by Stuart Hashagen
Strolling round Glasgow looking for ghost signs and taking photographs raises some interesting questions about what is a ghost sign, what isn’t, and whether definitions matter so much after all.
Matters are not helped by the fact that definitions of ghost signs are contested, and lacking widespread acceptance. According to Wikipedia: ‘A ghost sign is an old hand-painted advertising sign that has been preserved on a building for an extended period of time. The sign may be kept for its nostalgic appeal, or simply indifference by the owner.’
In article written by Geraldine Marshall together with Sam Roberts, the founder of Ghost Signs UK, we read that a ghost sign should be ‘faded to the point of illegibility… echoing the robust commerce of times past’, and that ‘it must be more than 50 years old, and advertises a product that is now obsolete.’
So consensus is approached around the concepts of age, redundancy and almost illegible old paintwork. Do these thoughts work for us as we look around Glasgow? Should we only be interested in those signs that meet the criteria? Or should we take a broader view?
Here is one of the signs from the Trongate area, that seems to meet all the criteria: it is old, painted, redundant, and probably refers to earlier ‘robust commerce’:
Here is another sign for the “TOBACCO WAREHOUSE” on James Watt Street, this time it is old, redundant and certainly linked to robust commerce. However, does the fact it is not painted or faded mean it does not qualify as a ghost sign?
The notion of redundancy is particularly interesting when ghost signs are recognised as a notable element of a building or environment, and become looked after or repurposed. This old Woolworths sign, at the corner of Renfrew Street, does fit most of the criteria for a ghost sign, other than abandonment: this sign is reportedly maintained and guarded by an enthusiastic local resident.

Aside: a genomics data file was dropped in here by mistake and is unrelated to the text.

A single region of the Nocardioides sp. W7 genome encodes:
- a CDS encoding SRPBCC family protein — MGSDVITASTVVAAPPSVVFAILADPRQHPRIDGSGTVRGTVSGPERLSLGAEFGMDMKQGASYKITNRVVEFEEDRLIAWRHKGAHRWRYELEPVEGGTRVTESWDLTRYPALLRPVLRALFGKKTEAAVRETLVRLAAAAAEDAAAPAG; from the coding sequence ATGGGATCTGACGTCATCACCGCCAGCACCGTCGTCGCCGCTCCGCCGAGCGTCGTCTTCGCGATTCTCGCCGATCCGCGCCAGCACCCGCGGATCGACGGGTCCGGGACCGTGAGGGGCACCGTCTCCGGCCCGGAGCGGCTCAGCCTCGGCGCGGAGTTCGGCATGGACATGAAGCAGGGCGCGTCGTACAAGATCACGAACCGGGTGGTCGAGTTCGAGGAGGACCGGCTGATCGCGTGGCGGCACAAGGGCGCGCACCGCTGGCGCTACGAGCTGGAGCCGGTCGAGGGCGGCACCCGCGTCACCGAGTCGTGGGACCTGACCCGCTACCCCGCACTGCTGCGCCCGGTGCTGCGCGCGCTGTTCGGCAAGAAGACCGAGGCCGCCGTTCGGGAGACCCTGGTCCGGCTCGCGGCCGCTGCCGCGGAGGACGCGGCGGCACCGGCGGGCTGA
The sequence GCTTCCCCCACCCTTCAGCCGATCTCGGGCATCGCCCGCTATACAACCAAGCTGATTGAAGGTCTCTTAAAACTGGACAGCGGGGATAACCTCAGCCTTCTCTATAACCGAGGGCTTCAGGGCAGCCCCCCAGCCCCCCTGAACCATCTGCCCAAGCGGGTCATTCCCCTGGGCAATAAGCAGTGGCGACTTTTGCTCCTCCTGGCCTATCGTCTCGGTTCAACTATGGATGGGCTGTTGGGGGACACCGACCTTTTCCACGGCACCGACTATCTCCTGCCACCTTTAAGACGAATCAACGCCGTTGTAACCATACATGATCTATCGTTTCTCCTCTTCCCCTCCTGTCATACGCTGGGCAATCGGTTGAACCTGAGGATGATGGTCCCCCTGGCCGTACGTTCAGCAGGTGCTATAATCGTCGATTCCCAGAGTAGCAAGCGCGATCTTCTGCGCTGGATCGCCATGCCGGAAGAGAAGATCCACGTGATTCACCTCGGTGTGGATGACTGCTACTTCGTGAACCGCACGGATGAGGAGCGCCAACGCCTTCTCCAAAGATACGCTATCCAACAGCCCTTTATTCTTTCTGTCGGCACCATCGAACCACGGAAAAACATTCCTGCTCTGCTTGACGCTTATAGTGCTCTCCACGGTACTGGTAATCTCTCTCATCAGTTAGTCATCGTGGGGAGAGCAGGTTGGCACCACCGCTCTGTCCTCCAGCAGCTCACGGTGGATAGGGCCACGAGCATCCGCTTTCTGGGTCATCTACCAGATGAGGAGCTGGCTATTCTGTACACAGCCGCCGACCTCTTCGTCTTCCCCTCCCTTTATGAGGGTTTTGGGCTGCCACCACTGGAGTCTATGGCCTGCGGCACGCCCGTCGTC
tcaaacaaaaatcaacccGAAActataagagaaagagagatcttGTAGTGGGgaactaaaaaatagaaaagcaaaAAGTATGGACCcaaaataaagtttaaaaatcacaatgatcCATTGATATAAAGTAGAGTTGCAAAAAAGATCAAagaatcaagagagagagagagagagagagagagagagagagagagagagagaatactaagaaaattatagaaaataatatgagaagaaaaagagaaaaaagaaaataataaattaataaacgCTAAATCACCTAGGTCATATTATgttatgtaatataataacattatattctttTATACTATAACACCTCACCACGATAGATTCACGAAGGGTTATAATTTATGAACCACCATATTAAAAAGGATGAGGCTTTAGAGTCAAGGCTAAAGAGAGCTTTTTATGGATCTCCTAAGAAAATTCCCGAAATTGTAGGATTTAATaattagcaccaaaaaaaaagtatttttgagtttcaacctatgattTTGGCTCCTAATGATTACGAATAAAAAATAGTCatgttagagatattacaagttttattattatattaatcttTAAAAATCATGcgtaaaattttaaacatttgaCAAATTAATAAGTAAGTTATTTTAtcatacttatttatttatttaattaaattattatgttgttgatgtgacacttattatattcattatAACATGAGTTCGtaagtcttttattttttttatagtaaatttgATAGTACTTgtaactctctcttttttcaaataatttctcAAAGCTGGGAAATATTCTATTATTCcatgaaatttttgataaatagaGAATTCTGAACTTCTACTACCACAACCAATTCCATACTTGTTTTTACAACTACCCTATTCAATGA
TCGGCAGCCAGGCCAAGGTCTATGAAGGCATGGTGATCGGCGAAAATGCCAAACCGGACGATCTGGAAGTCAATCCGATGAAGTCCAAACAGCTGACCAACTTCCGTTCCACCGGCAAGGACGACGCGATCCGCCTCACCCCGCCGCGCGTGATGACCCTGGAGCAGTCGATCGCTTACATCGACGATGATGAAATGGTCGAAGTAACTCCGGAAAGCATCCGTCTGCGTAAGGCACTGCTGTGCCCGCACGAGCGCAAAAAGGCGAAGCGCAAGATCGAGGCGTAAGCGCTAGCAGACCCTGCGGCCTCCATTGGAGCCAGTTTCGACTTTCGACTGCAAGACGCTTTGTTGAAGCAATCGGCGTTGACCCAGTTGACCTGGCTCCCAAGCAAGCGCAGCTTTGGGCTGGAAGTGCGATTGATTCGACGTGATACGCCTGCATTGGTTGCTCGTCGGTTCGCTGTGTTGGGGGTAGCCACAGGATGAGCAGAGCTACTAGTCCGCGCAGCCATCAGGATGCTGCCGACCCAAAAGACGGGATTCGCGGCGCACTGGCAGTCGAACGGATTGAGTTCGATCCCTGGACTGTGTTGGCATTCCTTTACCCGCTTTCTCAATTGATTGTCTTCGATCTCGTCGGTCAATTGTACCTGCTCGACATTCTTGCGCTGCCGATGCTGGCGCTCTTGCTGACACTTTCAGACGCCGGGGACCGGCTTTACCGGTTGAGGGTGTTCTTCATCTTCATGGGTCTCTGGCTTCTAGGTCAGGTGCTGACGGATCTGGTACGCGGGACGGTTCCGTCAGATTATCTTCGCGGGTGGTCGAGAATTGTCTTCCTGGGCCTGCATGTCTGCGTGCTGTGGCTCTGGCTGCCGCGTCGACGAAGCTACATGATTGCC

Then we come to the signs that have been ‘purposefully repurposed’. There are now a good number to be seen in the West End, especially in the on-trend bars, cafés and restaurants springing up across the city. Here is a former dairy, now a restaurant, and a former antiques shop, now an Indian restaurant. In both cases the ghost signs have been incorporated into the façade of the new business. But if they are no longer redundant are they still ghost signs?
Perhaps more interesting are businesses that have changed hands, in this case after a considerable period of dereliction, but continue to trade under the original business name, and with the original sign, for example the Kelvingrove Café – although now a bar rather than a café.
And here is an even more convoluted story: The old Coopers grocery shop in Great Western Road was converted into a pub – Chimichungas (as featured in the TV series Tutti Frutti) in the 1980s. It is now still a pub, but with the original shop name of Coopers and the original brass nameplates on the pavement and the mosaic threshold.
These signs are no longer redundant – so can we really call them ghost signs? Perhaps they are zombie signs …. until the next time things change.
Whether we call them ghost signs, zombie signs, or something else, they are appealing in themselves as an element in the urban landscape, evidencing its evolution and change. They also give an insight into the story of rising and falling business and commerce in the city. For example, the abandoned BHS store in Sauchiehall Street still has a large sign which is hardly a ghost sign, but does say a lot about the fate of the high street.
To conclude, ironically several of the emerging businesses now make good use of ghost signs as part of their identity, so ghost signs can signal both decline and growth in the urban landscape.